In limiting itself to "diplomatic offensive", the Centre may have pre-empted a Pakistani move that was relying on a sharp counter-attack from India as a reaction to Uri.
Imran, who reached here in the afternoon was given a rousing welcome by partymen. He was flanked by senior leaders Shah Mahmood Qureshi and Sheikh Rasheed.
Sharif has refused to step down, while protest leaders have rejected his calls to come to the negotiating table, creating a dangerous deadlock and prompting fears the military might seize power.
Nawaz Sharif government turned to Parliament for support as demonstrators continued to put pressure on a defiant Nawaz Sharif to quit as Prime Minister.
Follow live updates from the ongoing protests in Pakistan here,
The violence in Pakistan comes as part of the mass demonstrations led by cleric Tahir-ul-Qadri and opposition politician Imran Khan that demand Prime Minister Nawaz Sharif resign.
Pakistani protesters pushed closer to the prime minister's house in central Islamabad on Monday in their bid to force his removal and forced national television off the air after clashes turned violent over the weekend.
Even as the political crisis in the country deepens, Pakistan Tehreek-i-Insaf (PTI) Chairman Khan's former teammate and cricket legend Miandad announced his support for the ongoing protest here.
The weekend clashes in Pakistan left nearly 500 people injured, including some children and nearly 100 police officers.
Transmission of the main state news TV channel in Pakistan was cut minutes after an anchor announced demonstrators had entered the building and "besieged" staff.
Toppled in a 1999 coup, jailed and then exiled, Sharif made a triumphant comeback as PM for a third time in last year's polls. But critics say that slow pace of reforms, apparent detachment and poor relations with the military emboldened his challengers and encouraged the anti-government protests.
Pakistan Supreme Court on Thursday rejected the government's plea to issue an order for the eviction of protesters besieging the Parliament, saying it is an administrative matter and should be dealt with in accordance with the law.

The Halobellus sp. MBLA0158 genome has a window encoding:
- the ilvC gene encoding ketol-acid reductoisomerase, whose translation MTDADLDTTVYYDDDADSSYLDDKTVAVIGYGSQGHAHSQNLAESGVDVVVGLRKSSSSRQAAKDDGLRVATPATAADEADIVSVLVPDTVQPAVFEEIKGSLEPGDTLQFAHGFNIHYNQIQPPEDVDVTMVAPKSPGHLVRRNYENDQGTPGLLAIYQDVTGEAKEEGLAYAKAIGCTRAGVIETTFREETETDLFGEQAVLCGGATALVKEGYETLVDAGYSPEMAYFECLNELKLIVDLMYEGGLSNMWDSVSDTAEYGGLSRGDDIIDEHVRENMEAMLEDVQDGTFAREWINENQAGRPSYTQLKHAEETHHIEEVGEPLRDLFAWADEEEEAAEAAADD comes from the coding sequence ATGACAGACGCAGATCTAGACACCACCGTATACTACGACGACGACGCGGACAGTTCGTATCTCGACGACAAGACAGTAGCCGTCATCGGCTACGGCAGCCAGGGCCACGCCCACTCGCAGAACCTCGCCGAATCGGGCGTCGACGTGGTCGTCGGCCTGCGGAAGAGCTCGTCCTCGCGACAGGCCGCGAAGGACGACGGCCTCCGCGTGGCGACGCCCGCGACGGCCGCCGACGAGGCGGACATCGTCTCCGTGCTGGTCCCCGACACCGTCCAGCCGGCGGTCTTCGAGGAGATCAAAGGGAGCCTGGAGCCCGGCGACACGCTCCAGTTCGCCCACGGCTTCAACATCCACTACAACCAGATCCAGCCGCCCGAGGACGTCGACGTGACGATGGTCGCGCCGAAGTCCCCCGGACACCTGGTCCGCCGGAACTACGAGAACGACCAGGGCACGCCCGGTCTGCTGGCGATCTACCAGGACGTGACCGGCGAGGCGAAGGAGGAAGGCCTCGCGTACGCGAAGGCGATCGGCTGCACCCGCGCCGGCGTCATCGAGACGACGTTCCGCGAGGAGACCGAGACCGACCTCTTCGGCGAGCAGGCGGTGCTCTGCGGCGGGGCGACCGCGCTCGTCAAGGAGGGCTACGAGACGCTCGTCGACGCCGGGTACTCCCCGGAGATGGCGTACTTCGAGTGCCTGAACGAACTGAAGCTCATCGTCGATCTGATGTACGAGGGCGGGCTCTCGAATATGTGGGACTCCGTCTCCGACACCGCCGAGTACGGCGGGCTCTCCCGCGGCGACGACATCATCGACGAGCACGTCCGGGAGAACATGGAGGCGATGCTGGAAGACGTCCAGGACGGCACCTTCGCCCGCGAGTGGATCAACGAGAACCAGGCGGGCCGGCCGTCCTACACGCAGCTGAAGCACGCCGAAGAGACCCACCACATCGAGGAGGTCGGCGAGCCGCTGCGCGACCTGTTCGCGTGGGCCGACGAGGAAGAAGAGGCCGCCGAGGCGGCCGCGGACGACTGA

Even if, as seems likely, the Khan and Qadri protests eventually fizzle out due to a lack of overt support from the military, the Nawaz Sharif will emerge weakened from the crisis.
The protests come as Pakistan's armed forces wage an offensive against Taliban militants in the northwest and as the government tries to boost a flagging economy.
The protests have piled extra pressure on the 15-month-old civilian government already struggling to overcome high unemployment, daily power cuts and a Taliban insurgency.
Former cricket star Imran Khan says last year's general election, in which his Pakistan Tehreek-e-Insaaf (PTI) party came third, was rigged and has demanded Prime Minister Nawaz Sharif resign and hold new polls.
Pakistan government has said it was ready to discuss all "constitutional" demands put forth by Pakistan Tehreek-e-Insaf and Pakistan Awami Tehreek.
"Ppl know NS (Sharif) along with ROs (Returning Officers) & caretakers were all involved in 2013 electoral match fixing. They will not accept it," the cricketer-turned-politician tweeted.
Imran Khan, the cricketer-turned politician, has made it clear that his current protest would end only after Sharif’s resignation.